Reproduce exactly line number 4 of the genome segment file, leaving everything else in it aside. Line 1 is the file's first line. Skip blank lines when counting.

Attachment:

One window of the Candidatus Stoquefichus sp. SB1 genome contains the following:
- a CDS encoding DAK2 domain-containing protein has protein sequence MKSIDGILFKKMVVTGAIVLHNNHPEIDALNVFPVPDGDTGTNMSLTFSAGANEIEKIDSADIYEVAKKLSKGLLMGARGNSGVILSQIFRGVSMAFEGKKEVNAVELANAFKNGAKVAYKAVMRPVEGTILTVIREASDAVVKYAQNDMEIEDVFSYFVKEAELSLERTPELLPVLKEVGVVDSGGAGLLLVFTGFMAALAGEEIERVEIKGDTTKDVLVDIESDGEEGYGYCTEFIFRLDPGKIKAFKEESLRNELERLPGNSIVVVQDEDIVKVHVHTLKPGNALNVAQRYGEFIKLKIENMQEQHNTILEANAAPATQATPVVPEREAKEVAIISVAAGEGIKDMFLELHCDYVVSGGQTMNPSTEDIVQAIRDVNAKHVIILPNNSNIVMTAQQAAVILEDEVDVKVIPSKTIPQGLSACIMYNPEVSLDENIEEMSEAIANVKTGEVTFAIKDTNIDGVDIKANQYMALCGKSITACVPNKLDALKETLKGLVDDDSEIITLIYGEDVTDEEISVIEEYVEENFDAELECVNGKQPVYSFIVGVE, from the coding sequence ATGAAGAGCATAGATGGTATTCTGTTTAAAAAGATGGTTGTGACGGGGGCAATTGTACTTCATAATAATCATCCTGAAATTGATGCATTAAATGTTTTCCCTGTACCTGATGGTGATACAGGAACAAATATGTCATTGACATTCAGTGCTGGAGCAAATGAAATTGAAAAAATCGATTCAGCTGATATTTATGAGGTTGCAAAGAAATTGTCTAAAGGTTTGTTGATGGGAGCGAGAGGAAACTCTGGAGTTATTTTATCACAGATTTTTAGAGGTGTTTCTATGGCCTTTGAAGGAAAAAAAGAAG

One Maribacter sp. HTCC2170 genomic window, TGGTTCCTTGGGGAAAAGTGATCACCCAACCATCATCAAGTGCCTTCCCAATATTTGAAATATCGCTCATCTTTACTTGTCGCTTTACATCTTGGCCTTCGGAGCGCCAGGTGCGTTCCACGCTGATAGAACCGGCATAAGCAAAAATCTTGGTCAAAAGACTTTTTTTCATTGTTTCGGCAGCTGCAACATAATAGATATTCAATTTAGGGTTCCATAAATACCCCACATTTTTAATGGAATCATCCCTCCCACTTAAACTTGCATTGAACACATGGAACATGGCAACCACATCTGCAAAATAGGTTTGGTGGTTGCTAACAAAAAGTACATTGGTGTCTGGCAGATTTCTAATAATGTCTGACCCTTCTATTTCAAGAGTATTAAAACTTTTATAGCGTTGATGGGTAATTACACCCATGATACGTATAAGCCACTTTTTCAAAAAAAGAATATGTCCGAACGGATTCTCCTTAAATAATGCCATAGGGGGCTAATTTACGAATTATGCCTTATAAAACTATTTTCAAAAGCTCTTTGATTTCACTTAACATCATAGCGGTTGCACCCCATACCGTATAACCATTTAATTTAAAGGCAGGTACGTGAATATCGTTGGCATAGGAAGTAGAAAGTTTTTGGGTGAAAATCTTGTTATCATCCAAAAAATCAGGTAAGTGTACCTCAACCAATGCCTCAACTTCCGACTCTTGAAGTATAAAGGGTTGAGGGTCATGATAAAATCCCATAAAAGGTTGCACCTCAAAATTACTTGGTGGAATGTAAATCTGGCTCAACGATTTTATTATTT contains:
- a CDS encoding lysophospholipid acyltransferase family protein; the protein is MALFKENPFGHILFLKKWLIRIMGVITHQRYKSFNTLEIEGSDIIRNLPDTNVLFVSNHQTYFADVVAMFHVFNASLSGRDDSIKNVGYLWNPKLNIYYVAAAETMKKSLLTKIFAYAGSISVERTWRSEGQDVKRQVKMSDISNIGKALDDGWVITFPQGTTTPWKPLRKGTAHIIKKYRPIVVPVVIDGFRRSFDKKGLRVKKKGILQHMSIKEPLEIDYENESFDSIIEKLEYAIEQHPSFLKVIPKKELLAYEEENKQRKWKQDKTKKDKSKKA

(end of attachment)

- a CDS encoding lysophospholipid acyltransferase family protein; the protein is MALFKENPFGHILFLKKWLIRIMGVITHQRYKSFNTLEIEGSDIIRNLPDTNVLFVSNHQTYFADVVAMFHVFNASLSGRDDSIKNVGYLWNPKLNIYYVAAAETMKKSLLTKIFAYAGSISVERTWRSEGQDVKRQVKMSDISNIGKALDDGWVITFPQGTTTPWKPLRKGTAHIIKKYRPIVVPVVIDGFRRSFDKKGLRVKKKGILQHMSIKEPLEIDYENESFDSIIEKLEYAIEQHPSFLKVIPKKELLAYEEENKQRKWKQDKTKKDKSKKA